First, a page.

Immune, Endocrine, and Soluble Factor Interactions During Aerobic Exercise in Cancer Survivors

  • Elizabeth S. EvansEmail author
  • Erik D. Hanson
  • Claudio L. Battaglini
Part of the Contemporary Endocrinology book series (COE)


Aerobic exercise impacts multiple cellular immune system components, hormones, and pro- and anti-inflammatory soluble factors. The purpose of this chapter is to (1) briefly describe the role of aerobic exercise as an intervention for improving function in cancer survivors; (2) provide a comprehensive review of the impact of aerobic exercise on cellular immune system function in cancer survivors; and (3) discuss underlying endocrine and soluble factor mechanisms that may be associated with these cellular immune responses. In general, individuals with and without a history of cancer respond similarly to acute aerobic exercise, with changes in adrenal hormones and some cytokines potentially underlying exercise and recovery patterns of cellular immune parameters. The effects of aerobic exercise training on resting immune function, as well as relationships between exercise intervention-induced alterations in cellular immune parameters, hormones, and soluble factors, are less clear. Aerobic exercise continues to be a valuable clinical tool for improving quality of life in cancer survivors. Additional understanding of exercise-induced immune, endocrine, and soluble factor responses is necessary for creating more individualized exercise prescriptions that aim to improve anticancer defense, decrease cancer treatment-related side effects, and prolong disease-free survival.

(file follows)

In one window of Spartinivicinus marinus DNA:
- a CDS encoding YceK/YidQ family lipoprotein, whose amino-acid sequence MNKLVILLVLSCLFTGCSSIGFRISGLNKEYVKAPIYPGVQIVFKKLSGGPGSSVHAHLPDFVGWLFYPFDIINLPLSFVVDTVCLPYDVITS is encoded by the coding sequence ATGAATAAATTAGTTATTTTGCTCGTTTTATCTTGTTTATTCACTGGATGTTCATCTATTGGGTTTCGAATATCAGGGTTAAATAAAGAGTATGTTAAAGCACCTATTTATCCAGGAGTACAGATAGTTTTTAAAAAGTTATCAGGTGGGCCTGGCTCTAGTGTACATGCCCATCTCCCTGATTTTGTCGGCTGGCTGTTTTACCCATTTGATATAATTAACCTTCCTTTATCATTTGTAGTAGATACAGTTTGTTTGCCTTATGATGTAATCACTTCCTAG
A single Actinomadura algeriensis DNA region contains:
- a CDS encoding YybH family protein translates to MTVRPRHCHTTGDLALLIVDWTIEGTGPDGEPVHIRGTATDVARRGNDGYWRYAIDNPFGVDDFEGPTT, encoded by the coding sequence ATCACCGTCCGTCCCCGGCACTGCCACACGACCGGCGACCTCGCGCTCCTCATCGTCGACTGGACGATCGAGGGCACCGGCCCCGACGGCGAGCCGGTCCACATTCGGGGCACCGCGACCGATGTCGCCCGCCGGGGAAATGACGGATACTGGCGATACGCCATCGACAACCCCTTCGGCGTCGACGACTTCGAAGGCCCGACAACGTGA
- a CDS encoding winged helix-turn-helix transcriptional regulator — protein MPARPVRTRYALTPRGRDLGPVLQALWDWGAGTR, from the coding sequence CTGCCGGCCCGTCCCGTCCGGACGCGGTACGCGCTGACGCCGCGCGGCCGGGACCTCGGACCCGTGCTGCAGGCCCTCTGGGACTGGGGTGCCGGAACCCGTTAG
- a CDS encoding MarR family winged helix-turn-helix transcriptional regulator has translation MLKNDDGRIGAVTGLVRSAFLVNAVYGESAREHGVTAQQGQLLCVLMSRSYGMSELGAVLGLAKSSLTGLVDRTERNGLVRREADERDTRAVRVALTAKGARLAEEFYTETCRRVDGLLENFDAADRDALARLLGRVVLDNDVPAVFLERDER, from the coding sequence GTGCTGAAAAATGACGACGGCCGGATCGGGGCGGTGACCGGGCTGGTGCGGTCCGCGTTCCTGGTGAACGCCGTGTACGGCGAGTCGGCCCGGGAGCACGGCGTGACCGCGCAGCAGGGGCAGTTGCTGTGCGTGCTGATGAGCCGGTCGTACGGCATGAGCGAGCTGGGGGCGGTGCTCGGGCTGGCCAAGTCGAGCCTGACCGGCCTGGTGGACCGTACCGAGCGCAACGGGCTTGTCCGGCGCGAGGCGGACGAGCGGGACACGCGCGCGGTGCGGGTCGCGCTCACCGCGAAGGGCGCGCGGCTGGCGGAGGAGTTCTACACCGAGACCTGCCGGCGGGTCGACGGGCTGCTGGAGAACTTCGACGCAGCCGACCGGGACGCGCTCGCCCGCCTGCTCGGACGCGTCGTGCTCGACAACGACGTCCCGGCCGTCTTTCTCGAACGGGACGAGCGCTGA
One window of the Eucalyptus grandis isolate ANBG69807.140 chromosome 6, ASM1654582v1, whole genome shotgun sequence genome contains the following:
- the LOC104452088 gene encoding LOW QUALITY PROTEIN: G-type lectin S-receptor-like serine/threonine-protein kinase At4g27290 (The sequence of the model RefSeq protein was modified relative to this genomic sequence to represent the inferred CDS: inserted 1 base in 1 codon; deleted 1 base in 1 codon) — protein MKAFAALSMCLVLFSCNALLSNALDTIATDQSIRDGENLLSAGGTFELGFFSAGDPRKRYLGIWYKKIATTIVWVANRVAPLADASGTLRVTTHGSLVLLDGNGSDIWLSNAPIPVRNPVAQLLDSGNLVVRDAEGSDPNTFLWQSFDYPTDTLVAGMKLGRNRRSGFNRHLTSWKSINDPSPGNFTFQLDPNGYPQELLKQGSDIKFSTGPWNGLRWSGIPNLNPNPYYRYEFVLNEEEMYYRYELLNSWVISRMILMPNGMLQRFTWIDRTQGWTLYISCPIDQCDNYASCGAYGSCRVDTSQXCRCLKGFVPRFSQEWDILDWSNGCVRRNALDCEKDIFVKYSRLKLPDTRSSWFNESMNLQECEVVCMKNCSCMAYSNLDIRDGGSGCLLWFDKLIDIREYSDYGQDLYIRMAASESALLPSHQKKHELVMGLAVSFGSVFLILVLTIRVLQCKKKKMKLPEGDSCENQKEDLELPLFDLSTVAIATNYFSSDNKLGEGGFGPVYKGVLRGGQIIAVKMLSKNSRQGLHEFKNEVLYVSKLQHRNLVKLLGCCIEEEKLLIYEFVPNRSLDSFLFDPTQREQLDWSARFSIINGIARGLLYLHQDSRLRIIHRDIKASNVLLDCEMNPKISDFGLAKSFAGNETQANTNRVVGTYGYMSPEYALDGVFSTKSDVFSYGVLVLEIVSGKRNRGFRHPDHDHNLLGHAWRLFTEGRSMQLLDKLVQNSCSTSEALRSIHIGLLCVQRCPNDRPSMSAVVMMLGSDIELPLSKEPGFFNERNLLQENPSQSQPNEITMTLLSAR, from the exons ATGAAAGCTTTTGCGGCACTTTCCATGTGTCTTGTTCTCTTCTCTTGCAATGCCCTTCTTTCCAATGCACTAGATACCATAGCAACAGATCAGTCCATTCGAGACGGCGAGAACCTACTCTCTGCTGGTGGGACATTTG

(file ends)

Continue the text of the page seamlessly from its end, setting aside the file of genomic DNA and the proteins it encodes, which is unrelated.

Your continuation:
Acute exercise Exercise training Cancer survivor Aerobic exercise Exercise intervention Immune system Hormones Cytokines 


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Copyright information

© Springer Nature Switzerland AG 2020

Authors and Affiliations

  • Elizabeth S. Evans
    • 1
    Email author
  • Erik D. Hanson
    • 2
  • Claudio L. Battaglini
    • 3
  1. 1.Elon University, Physical Therapy EducationElonUSA
  2. 2.Department of Exercise & Sport ScienceUniversity of North Carolina at Chapel HillChapel HillUSA
  3. 3.Department of Exercise & Sport Science, and Lineberger Comprehensive Cancer CenterUniversity of North Carolina at Chapel HillChapel HillUSA

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